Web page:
Mr. Speaker, I am thankful for the opportunity to speak to what is in many ways groundbreaking legislation, because today we are setting a gold standard. This is a gold standard of environmental protection in the energy business, and that is something all Canadians should be proud of.
The measures we are introducing in Bill C-46 would have a positive impact on everything, from international energy markets to setting technical standards to fostering continued public confidence in Canada's world-class pipeline safety system. Yes, it would impose some hardship on energy companies—something we are cognizant of, particularly in the low oil price environment we are living in right now—but it would reap rewards in public trust, because the public needs to understand that in the unlikely event that there was need for a cleanup, taxpayers would not be left paying the bill. That is something this legislation would do.
As the minister has said many times, we cannot deliver our vast energy resources to global markets if we do not first garner public support in our own backyard. I want Canadians to know and spread the word to their neighbours, friends, co-workers, and relatives—and this is important—that Canada ranks in the top four countries in the world in environmental standards around our energy industry. We are number one in many areas, and this is something that we need to know and should be proud of. Bill C-46, the pipeline safety act, would add another gold standard to our environmental protection record in this area.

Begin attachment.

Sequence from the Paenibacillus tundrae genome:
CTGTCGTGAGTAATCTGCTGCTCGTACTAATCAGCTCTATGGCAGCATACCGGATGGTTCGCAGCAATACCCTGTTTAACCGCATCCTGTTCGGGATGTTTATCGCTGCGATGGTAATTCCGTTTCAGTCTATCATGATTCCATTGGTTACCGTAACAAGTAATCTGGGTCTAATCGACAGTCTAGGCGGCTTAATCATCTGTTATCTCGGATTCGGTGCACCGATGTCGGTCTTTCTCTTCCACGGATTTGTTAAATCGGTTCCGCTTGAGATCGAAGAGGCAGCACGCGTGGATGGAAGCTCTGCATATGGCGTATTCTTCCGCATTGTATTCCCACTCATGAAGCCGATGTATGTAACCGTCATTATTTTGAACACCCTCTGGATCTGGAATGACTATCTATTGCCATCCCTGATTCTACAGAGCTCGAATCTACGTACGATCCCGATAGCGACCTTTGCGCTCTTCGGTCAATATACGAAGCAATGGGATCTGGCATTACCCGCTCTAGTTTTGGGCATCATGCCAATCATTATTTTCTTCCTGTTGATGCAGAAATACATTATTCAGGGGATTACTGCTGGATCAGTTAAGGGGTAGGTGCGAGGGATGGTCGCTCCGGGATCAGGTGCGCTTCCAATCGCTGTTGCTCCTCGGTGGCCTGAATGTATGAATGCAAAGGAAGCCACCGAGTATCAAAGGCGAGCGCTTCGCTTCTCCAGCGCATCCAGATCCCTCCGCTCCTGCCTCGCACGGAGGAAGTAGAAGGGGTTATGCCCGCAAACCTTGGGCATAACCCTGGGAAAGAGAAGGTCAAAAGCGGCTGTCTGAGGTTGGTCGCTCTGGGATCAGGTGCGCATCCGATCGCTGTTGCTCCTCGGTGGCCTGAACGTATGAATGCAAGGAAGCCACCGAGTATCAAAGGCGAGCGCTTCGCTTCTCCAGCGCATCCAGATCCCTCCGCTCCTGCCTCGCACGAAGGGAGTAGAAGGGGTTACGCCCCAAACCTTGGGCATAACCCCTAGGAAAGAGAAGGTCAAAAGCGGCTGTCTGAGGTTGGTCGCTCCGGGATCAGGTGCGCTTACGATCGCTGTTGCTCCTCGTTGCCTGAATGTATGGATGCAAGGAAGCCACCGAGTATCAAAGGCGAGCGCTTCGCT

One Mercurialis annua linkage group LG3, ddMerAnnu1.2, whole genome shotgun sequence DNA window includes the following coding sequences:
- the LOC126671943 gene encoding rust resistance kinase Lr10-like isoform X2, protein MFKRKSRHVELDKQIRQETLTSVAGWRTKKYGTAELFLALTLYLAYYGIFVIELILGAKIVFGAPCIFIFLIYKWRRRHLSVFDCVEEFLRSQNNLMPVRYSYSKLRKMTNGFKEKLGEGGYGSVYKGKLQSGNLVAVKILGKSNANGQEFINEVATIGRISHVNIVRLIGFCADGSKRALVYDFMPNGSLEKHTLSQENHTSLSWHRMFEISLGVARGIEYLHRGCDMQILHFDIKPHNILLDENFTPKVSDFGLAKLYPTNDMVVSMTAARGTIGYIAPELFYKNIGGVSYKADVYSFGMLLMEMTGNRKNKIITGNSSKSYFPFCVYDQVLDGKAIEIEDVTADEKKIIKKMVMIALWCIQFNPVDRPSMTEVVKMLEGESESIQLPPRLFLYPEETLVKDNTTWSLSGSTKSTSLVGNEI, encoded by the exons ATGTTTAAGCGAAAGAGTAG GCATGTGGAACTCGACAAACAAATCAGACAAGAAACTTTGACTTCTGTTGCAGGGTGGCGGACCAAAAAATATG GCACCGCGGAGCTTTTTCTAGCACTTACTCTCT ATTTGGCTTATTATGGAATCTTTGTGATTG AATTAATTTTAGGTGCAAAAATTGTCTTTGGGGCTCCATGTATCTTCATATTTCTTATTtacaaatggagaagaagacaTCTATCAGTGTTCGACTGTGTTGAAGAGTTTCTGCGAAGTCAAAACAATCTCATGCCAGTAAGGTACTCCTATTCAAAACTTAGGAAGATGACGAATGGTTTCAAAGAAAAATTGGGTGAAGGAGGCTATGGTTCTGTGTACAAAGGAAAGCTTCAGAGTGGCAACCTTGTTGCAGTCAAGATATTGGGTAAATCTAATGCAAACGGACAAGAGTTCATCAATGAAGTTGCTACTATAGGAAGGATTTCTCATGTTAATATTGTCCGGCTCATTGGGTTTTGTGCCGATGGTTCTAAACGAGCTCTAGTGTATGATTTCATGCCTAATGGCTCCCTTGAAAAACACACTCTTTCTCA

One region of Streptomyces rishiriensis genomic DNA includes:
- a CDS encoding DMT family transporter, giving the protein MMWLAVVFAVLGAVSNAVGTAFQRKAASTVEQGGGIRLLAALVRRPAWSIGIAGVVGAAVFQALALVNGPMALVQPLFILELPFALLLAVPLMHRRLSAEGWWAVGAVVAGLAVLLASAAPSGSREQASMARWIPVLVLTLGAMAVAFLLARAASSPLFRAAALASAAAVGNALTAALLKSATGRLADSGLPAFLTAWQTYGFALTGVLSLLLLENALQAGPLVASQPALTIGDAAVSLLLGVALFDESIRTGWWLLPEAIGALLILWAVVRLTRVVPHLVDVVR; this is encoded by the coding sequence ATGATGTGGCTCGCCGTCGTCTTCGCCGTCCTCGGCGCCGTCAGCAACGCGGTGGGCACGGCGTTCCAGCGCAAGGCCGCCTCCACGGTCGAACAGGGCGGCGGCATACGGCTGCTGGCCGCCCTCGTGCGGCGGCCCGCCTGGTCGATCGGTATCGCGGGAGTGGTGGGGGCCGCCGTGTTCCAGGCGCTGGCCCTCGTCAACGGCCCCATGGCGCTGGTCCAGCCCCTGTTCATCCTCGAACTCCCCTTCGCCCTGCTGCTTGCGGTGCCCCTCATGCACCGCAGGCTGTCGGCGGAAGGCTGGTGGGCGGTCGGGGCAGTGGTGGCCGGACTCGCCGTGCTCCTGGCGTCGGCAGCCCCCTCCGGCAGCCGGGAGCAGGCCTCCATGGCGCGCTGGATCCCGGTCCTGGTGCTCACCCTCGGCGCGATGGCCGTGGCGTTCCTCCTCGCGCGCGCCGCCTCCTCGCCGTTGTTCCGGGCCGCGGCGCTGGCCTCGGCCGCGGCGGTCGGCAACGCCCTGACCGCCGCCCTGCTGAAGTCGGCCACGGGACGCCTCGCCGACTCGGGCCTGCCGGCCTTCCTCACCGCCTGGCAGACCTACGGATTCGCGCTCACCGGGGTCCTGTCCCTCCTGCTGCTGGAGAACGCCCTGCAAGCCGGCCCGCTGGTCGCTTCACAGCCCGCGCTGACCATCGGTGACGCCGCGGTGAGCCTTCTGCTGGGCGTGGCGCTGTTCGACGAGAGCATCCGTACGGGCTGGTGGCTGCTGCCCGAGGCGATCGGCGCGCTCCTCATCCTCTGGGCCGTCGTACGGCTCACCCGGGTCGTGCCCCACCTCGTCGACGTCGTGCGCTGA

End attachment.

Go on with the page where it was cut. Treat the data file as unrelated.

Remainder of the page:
I want to talk now about supply and demand.
As Canadians, we understand the importance of the oil and gas sector. Certainly in my riding of Calgary Centre, that is what people live and breathe. All of us across Canada know how essential it is to have such things as natural gas delivered to our homes to light our furnaces and heat our houses when we have the brutal weather we have had in areas of Canada recently.
We also know that we need gas when we go to local service stations when we are taking our daughters to ballet or baseball or our sons to hockey. We understand that somebody, somewhere, will have to fuel the planes to fly us to see our loved ones living three provinces or three time zones away. All of us are consumers of this great resource.
The pipeline safety act was designed to address both our need and our desire for energy to be delivered safely to our communities and beyond. Every single one of us in this country utilizes this resource, and to pretend otherwise is simply not accurate. The bill also recognizes that Canadians inherently know that the demand for energy at home and abroad is a fact of modern life. In fact, energy is essential to move people out of poverty.
We have to develop our energy resources with a strong, world-class environmental safety system. According to the International Energy Agency, the world will need 37% more energy in 2040 than it consumes today, and that is going to include some of our resource.
Canadian pipelines currently are moving about three million barrels of oil every day. If we were to turn off all those pipelines, we would be adding 15,000 tanker trucks to our roads every day or putting another 4,200 railcars on the rails every day just to meet the current demand. Of course, these other modes of transportation go right through towns and cities and consume more energy, which in turn increases our greenhouse gas emissions.
Simply put, pipelines offer a very clean and efficient way to deliver the energy that all of us need every day. In Canada, they represent the safest way to transport oil and gas. As the Minister of Natural Resources has also said, Canada boasts one of the most enviable safety records in the world when it comes to transporting oil, gas, and petroleum products by pipeline. I thought it was interesting that in his speech, the member opposite was talking about an oil spill that did not occur in Canada, where we have among the safest pipelines in the world.